“Price is what you pay; value is what you receive.”Home fashion has become a rapidly shifting target, with statements ranging from traditional to modern to contemporary; not just from client to client and from home to home, but even within the same home! Staying current with these shifting home fashion trends is a challenge that all of us must face but, with the right approach, can be dealt with effectively.However, marketing and selling your interior design services requires far more than knowledge of current trends in style, colors, textures, and/or finishes.When it comes to selling your products and services, resistance is rarely about the price paid and nearly always about the value received. At the very least, it’s about the perceived value of those products and services. At its core, value is about how well you can solve your client’s problem; what we today refer to as their “pain points”, which is where the above quote makes the most sense.What does your client value?Value-Based Selling is the process of understanding and reinforcing the reasons why your offer is valuable to the purchaser. It's about listening, rather than talking. By asking your potential what they want and need, you:
- Increase the prospect’s confidence in you and your understanding of the situation.
- Discover information that will help you emphasize how valuable your offer is, and how to frame your price appropriately.
- Discover how, why, and how much your offer will benefit the customer, and you’ll be able to connect more effectively, and ultimately land more sales.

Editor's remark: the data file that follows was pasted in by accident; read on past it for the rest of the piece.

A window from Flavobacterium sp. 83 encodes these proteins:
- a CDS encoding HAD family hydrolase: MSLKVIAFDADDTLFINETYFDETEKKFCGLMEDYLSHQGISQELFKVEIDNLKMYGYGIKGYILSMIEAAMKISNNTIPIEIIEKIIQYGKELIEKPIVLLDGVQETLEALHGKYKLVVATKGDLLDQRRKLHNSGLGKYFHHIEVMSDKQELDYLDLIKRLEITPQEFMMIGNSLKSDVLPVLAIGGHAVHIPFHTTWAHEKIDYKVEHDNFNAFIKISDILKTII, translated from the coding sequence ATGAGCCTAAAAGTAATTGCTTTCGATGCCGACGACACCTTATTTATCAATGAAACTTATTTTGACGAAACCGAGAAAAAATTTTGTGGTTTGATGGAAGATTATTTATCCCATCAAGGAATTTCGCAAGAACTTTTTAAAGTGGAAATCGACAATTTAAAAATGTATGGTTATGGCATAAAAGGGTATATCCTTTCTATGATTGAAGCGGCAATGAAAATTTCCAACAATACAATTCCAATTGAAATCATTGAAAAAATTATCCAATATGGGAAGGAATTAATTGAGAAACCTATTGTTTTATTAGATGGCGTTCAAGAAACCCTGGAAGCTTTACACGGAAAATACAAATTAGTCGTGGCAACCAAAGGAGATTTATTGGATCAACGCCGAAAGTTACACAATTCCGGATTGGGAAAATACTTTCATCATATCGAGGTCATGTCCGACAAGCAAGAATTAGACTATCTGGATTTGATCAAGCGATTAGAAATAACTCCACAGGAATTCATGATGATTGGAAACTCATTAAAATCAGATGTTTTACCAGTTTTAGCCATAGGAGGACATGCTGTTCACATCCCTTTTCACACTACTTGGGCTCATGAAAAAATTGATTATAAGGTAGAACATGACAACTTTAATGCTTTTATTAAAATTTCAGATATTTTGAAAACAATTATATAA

Always sell based on the value your design solutions will provides, instead of the cost.For example, the choice of real wood over veneer; hand-crafted workmanship instead of mass produced selections; custom solutions rather than off-the-rack choices; these are all the types of detail that most interior design clients are searching for – yet, in spite of their desire for originality and elegance – you may still find clients who would like to “save a bit here and a bit there” despite your suggestions.To overcome such an inclination from a client, you must focus on the value of the solutions you present: the timeless statement that selected pieces will offer them; the longevity of service received from artisanal craftsmanship; the subtle, time-consuming decorative details included in hand-sewn thin welts, top-stitched seams, and pleating that provide them with the same type of detail and excellence they seek in the couture that appeals to them in their clothing choices, and that must inform their home design choices, as well.Have you learned to focus on value over price in your sales presentations to potential clients? How has this helped you to grow your interior design business?